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Water Based Infections

Water is essential for human life and survival.  Clean water is a fundamental premise of public health, and without it humans have more infectious diseases and shorter lifespans.  About 20% of the world's population does not have access to clean water and 30% do not have access to sanitation.  Contaminated water leads to the second-highest cause of death in children.

 

Waterborne pathogens including viruses, parasites and bacteria pose the greatest water related threat to human health by causing infectious diseases.

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Water Based Infections Background Information

Our health, and the health of our water are tied to each other. Learn more about what's important and what you should know. 

How does water relate to health?

IMG_4039.HEIC

Water is essential for human life and survival. Clean water is a fundamental premise of public health, and without it humans have more infectious diseases and shorter lifespans. About 20% of the world's population does not have access to clean water and 30% do not have access to sanitation. Contaminated water leads to the second-highest cause of death in children. Waterborne pathogens including viruses, parasites and bacteria pose the greatest water related threat to human health by causing infectious diseases.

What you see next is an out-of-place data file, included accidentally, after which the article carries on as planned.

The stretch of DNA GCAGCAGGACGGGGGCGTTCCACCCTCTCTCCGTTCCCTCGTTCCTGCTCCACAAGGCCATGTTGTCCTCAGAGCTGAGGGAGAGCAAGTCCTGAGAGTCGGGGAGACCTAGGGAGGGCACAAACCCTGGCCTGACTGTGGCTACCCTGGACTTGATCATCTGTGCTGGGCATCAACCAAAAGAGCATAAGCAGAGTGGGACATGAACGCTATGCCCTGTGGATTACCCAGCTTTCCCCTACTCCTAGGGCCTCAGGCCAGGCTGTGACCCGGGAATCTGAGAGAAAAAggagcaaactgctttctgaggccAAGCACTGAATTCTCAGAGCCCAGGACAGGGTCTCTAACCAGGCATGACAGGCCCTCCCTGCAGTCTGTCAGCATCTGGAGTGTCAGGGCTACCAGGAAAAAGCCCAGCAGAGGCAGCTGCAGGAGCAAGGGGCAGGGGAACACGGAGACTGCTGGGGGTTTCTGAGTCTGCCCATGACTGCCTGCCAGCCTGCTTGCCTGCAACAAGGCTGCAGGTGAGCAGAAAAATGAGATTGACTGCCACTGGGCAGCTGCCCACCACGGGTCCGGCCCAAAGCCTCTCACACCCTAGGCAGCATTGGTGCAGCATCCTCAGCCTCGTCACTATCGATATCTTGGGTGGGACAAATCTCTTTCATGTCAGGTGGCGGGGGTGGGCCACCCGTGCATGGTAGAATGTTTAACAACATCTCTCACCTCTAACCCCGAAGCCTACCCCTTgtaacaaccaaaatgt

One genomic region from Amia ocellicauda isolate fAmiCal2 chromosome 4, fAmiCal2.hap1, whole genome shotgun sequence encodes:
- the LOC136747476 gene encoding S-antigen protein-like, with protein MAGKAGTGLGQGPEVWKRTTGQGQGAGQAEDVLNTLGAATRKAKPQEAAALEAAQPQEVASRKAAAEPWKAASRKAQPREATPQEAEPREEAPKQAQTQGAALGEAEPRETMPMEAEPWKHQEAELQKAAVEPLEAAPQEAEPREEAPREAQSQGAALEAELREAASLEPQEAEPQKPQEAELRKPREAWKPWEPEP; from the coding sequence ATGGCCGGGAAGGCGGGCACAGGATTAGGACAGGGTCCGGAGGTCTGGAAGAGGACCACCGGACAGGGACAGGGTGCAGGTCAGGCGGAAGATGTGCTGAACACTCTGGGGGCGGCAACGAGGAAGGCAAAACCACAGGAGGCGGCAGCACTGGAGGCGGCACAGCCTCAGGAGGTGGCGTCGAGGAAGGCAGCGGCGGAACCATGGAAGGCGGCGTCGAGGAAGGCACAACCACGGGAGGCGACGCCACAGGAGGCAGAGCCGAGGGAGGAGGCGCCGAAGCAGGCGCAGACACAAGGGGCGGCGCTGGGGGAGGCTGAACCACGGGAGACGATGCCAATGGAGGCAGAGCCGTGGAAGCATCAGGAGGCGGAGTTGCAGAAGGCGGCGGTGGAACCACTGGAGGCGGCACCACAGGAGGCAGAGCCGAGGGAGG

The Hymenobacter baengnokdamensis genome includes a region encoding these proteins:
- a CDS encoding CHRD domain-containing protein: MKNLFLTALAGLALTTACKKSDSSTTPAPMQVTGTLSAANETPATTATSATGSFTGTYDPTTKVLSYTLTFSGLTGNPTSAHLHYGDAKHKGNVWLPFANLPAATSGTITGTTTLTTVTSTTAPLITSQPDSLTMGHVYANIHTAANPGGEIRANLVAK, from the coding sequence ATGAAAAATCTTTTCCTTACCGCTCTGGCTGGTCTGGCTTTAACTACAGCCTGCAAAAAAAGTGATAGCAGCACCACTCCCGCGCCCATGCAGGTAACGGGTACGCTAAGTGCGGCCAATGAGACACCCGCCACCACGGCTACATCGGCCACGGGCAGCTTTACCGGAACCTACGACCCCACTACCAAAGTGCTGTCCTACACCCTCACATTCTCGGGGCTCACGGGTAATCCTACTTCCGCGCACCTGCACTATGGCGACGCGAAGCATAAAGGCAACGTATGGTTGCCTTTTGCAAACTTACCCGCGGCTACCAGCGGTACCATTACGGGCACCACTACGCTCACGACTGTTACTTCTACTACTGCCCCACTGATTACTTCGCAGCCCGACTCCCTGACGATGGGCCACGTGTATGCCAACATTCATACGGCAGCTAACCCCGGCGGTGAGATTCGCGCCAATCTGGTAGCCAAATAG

Why is water so abundant, yet scarce?

Though most of our planet is covered in water, only 3% is freshwater and less than 1% of earth’s water is available to drink. We use this finite amount for drinking, cooking, sanitation, agriculture and industry. Agriculture currently uses 70% of this water and pollution from industrial waste and sewage often contaminates other drinkable surface water. This competition for one resource leads to water scarcity in many parts of the world. Water scarcity leads to conflict, worse sanitary conditions, and decreased food production.

How does climate change affect access to clean water?

Certain aspects of a changing climate affect water security around the world.  As temperatures rise this leads to melting glaciers which reduces reservoirs of water fed by those glaciers.  Sea-level rising leads to contamination of coastal freshwater with saltwater.  Rain pattern shifts lead to more droughts and floods and less dependable water sources.  Greater seasonal rain variability creates difficulty with flood control and reservoir planning.  These frequent and more intense storms run the risk of pollutants mixing with freshwater, decreasing drinkable surface water.  Even surface water temperature increases lead to growth of algae, decreased oxygen content and decreased ability of the water ecosystem to keep itself clean.

What types of waterborne pathogens exist?

Bacteria:  Campylobacter, Vibrio, E. Coli, Shigella and Salmonella are common bacteria that are mainly transmitted by ingesting contaminated water from flooding/rainfall events leading to sewage/agricultural overflows or other exposures seen in poor sanitation conditions- refugee or military camps.  These cause watery diarrhea and abdominal pain that can dehydrate people to the point where their kidneys shut down.